“(Bonus) links to videos of past talks”

Conference speaking is a catch-22. Most speaking opportunities require experience, or evidence of success, but how do you get experience if speaking opportunities won’t have new speakers?

Personally, I am a huge advocate for new speakers, and speakers who we don’t get to hear from often. At CMX Summit, we have a commitment to diversity and inclusion all around and on our stage. Part of this means that we have a mix of new friends and old friends on our stage.

Have a recording of yourself giving a presentation, doing a webinar, or on a podcast? Link it up. If you don’t have that, get your smartphone, tap record, present on a topic, and upload it to YouTube. I once booked a speaker whose only video was a (non-relevant) comedy standup routine.

You are not too good to write a real pitch.

This is an aside for my Amazon best-sellers, please make a full pitch. I’ve had speakers I know and speakers who’s industry “celebrity” leads them to only put a title and their bio in the form. This is frustrating because the title cannot carry a talk alone. LeBron James can’t just walk onto a basketball court and announce his team’s won. He has to play the game (James is a very famous and good basketball player).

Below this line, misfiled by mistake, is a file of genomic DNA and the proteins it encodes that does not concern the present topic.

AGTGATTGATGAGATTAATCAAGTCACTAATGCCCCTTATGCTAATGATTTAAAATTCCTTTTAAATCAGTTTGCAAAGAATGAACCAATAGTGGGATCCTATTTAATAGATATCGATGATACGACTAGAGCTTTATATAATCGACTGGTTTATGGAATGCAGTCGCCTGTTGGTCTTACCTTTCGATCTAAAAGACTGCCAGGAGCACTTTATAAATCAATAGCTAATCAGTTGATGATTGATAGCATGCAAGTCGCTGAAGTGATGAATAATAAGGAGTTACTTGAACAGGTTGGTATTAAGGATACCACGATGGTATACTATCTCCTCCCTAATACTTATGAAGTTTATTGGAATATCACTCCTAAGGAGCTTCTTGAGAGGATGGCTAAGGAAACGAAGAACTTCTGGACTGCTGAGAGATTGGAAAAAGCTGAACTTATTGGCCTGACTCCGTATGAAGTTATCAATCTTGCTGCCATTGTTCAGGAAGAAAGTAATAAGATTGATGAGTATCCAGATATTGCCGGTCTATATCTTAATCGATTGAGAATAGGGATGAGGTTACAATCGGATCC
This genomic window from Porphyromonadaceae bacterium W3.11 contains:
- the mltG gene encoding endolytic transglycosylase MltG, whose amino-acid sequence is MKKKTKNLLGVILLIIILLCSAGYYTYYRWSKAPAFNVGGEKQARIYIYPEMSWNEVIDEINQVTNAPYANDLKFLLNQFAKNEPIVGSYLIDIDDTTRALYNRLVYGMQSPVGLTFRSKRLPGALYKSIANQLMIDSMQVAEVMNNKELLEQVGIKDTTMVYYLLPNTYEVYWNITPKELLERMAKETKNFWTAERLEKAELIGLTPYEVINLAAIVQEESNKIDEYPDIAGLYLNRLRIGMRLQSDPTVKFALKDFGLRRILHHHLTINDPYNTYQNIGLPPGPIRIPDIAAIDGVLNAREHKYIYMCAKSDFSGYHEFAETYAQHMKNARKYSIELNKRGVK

What does a great pitch look like?

The best pitch we got for Summit 2017 was from Jennifer Sable Lopez from OutSystems.

Starting New – How to Make an Impact in your New Community Role in 90 Days

You landed your dream community job, and you’re ready to jump in feet first and make things happen. But how do you make sure you don’t fall flat? It’s easier said than done! Jen Lopez, who recently moved into a Director of Community role at a new company has done just that. She’ll walk you through the do’s and don’ts and give you real life strategies to help you make an impact in your first 90 days.

Some strategies: